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Effects of prolonged standing on ground reaction force control and core muscle activation




Soliday, Kylie M., author
Reiser, Raoul F., II, advisor
Browning, Ray, committee member
Gilkey, David, committee member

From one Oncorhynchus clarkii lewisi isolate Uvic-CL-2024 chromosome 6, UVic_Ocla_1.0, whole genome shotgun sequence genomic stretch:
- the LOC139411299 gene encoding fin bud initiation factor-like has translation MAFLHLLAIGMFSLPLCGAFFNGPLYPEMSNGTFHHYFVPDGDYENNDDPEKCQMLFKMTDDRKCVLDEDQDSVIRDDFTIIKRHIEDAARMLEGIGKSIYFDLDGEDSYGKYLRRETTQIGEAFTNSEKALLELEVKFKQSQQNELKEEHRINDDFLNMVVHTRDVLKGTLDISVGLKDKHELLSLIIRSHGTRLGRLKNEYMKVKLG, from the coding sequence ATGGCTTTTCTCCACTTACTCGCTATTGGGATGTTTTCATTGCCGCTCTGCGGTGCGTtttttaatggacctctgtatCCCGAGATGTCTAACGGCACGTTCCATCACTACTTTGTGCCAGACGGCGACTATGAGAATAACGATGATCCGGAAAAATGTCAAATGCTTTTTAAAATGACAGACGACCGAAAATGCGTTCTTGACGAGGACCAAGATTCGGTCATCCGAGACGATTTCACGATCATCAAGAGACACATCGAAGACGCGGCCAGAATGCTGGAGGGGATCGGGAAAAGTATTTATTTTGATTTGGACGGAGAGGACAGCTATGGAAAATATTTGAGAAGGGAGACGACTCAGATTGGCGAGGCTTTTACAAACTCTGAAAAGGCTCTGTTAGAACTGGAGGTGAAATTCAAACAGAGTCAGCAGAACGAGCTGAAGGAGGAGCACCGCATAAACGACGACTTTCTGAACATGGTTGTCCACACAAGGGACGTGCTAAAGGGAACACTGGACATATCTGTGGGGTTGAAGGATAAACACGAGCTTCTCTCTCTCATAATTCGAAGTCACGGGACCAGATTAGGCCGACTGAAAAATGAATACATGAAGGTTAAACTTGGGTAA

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Prolonged standing (PS) is a common activity that is becoming more recommended in the work place. However, there’s a strong association between PS and low back pain (LBP) with up to 81% of individuals reporting LBP after 2 hours or less on their feet. There is also a noted sex difference with this LBP development during PS, with women experiencing LBP with a higher frequency than men, while men report higher pain levels of LBP than women. The specific factors involved, and sex related differences are not fully understood. One potential factor may be bilateral asymmetries in posture. The goal of this study was to examine the effect of PS on bilateral weight-bearing, ground reaction force (GRF) control (i.e., center of pressure (CoP)) and core muscle activation within healthy young adult men and women during quiet stance (QS). Twenty-four healthy, pain-free subjects (12 men, 12 women) voluntarily participated in the study (age = 22.3 ± 2.4 years, height = 1.70 ± 0.09 m, mass = 69.89 ± 11.31 kg, BMI = 24.1 ± 2.5 kg/m2 [mean ± SD]). Subjects performed two 60 second QS trials (pre-PS & post-PS) separated by one 30 minute free standing trial while bilateral GRFs under each foot and surface electromyography (sEMG) of each lumbar erector spinae (ES), gluteus medius (GM), internal obliquus (IO), and external obliquus (EO) were measured. Muscle activity was normalized to a submaximal reference contraction (%ref). Sway, maximum velocity (maxV), and path length (PL) were calculated from the CoP for both the dominant (D) and non-dominant (ND) foot, as well as net combined values. All CoPs were calculated in both the anterior-posterior (AP) and medial-lateral (ML) directions, and were normalized to standing height (%height). Weight-bearing (WBAs), muscle activation (MAAs), and CoP asymmetries (CoPAs) were calculated by subtracting the ND limb from their D limb using the symmetry index (%SI) equation. There were no differences in WBAs, MAAs, or CoPAs between the pre-PS and post-PS trials, nor between the men and the women (p≥0.058). However, there was an increase in the net PL (both AP and ML), AP sway, and ML maxV after PS exposure (p≤0.003). With CoP movements, generally the ND limb was a greater contributor than the D limb for both of the QS trials. For the pre-PS trial, the ND limb had greater ML PL, AP PL, ML maxV, and AP maxV (p≤0.032), while sway did not show significant difference between the two limbs in either the ML or AP directions (p≥0.585). ML PL, AP PL, and AP maxV was greater for the ND limb (p≤0.001), while ML sway, AP sway, and ML maxV did not significantly differ between the limbs for the post-PS trial (p≥0.084). During the pre-PS trial, there was a significant correlation between the WBAs and the GM asymmetry for the women (p=0.044, r=0.615) but not the men (p=0.259, r=0.354). This correlation was not significant during the post-PS trial for either sex (p≥0.176, r≤0.418). Significant negative correlations were found between WBAs and CoPAs during the pre-PS trial for the ML sway and ML PL variables for the women (p≤0.019, r≤-0.660), and ML PL and ML maxV variables for the men (p≤0.018, r≤-0.666). During the post-PS trial, these significant correlations (also negative) were present for the ML sway, ML PL, AP PL, and AP maxV variables for the women (p≤0.024, r≤-0.644), and ML PL, AP maxV, and ML maxV variables for the men (p≤0.029, r≤-0.628). There were no significant correlations found between the absolute WBAs and net CoP movements for both of the QS trials, as well as for both sexes (p≥0.082, -0.521≤r≤0.461) The women had overall higher GM activity than the men (women = 7.6 ± 3.4 %ref, men = 4.8 ± 2.9 %ref; p=0.041). Overall ES activity decreased from the pre-PS to the post-PS trial for the men, but not the women (women = 2.1 ± 1.0 %ref, pre-PS men = 2.6 ± 1.8 %ref, post-PS men 1.8 ± 1.5 %ref; p=0.002). While these results suggest that 30 minutes of PS does not have an effect on WBAs, MAAs, or CoPAs during QS in healthy young adults, there appears to be an effect on net CoP movements, as well as sex related differences in both muscle activity and change in muscle use. Previous studies have indicated fatigue causing increased CoP movements, which suggests that PS may also be inducing low levels of fatigue. There has also been indication that men and women have differences in hip muscle activation strategies, which could be reflected in the GM activity findings. The decrease in ES activity from pre-PS to post-PS that was recorded in men and not women is possibly related to men having higher relative percentages of the more fatigable type II muscle fibers in the ES. These findings shed light on why men and women may respond differently to PS.


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